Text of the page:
Our trip to the city a few days ago gave us an opportunity to visit the Enid Haupt Garden behind the Smithsonian castle in Washington DC. We were there as the most recent snow was melting away.
The recent hard freeze had turned the magnolia blossoms to dirty tissues as so often happens at this latitude.
This is a four acre public garden that also includes a permanent Zen garden and some temporary outdoor art/sculpture.
Many people do not know that it is a roof garden that it is over the National Museum of African Art, the Arthur M. Sackler Gallery, and the S. Dillon Ripley Center. If you look closely you can see some of the skylights in the plantings.
Enid Haupt was an Annenburg and came from the family that published a racing form, the TV Guide and Seventeen magazine among other things. But rather than fame for publishing, she is considered the foremost horticultural philanthropist in America by some people. And this garden is one of my favorites. She provided an endowment of over 3 million dollars which thus allowed a legacy for years. You would never know you were in the heart of a city.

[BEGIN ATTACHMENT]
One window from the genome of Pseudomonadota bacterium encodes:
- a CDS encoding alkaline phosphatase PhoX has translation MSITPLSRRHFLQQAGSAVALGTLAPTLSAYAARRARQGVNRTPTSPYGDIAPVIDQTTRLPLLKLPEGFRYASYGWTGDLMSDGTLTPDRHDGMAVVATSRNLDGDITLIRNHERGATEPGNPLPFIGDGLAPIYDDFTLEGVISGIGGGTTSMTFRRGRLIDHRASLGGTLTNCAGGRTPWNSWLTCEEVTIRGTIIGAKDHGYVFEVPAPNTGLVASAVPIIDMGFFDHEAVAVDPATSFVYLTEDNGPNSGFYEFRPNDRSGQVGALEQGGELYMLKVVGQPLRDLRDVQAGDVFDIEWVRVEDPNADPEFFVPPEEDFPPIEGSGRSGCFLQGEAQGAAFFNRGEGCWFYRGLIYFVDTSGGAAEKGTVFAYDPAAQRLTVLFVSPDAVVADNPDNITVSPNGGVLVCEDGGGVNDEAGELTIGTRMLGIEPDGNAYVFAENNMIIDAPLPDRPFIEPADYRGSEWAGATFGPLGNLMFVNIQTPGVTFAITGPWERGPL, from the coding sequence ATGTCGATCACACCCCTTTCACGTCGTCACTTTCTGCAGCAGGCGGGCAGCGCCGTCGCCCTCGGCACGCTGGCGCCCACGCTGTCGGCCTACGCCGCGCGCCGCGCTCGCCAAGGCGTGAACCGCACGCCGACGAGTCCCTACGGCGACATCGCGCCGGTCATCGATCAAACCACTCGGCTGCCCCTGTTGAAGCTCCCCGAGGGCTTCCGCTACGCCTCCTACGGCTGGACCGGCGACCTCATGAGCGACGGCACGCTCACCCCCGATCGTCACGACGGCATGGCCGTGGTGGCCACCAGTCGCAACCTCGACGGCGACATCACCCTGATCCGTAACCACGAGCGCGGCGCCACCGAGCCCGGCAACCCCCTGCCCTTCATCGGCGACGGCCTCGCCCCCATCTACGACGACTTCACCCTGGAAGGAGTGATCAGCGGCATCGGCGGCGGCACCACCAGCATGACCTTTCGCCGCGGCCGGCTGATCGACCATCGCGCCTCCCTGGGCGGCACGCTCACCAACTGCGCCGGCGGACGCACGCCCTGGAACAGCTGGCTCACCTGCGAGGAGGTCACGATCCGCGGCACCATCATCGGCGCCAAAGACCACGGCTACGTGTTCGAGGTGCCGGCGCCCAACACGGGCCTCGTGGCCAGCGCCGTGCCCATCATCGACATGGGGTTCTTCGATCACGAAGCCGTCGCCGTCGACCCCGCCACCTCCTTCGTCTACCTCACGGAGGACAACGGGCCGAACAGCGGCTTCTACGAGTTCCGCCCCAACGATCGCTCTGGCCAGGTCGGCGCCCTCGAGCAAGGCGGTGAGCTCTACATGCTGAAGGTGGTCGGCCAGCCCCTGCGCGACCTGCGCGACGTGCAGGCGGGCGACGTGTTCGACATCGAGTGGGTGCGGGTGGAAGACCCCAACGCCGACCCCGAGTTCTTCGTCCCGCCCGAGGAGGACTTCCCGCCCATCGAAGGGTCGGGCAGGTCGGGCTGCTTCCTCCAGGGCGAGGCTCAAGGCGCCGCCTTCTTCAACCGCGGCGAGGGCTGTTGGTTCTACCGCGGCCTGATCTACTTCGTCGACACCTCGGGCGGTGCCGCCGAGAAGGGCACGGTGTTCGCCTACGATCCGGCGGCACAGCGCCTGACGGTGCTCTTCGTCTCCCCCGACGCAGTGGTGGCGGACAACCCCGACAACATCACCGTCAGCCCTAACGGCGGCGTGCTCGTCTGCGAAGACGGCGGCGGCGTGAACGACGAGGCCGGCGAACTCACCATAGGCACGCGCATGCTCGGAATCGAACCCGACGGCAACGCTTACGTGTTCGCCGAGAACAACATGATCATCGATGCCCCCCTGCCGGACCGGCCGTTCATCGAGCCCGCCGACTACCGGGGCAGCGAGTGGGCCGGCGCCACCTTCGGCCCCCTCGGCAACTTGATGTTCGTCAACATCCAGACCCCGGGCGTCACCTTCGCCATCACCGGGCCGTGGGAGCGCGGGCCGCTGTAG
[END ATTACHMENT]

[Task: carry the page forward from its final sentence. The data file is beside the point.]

Unfortunately, this garden is under a plan of removal and replacement by something with more sweeping grass and less "garden" as entrances to the museums below are recreated. The new design is very contemporary and a bit teeth cringing in my opinion when placed next to the red brick Smithsonian Castle. You can go here for more information. The museums do need repair and remodel and the roofs in some areas are leaking, which means the garden would have to be torn up to fix that. I am not in favor removing the tradition feel of this escape. I am glad I visited and will continue to do so. The new work on the museums and gardens is costing over 3 billion dollars in expense, taken mostly from private donations.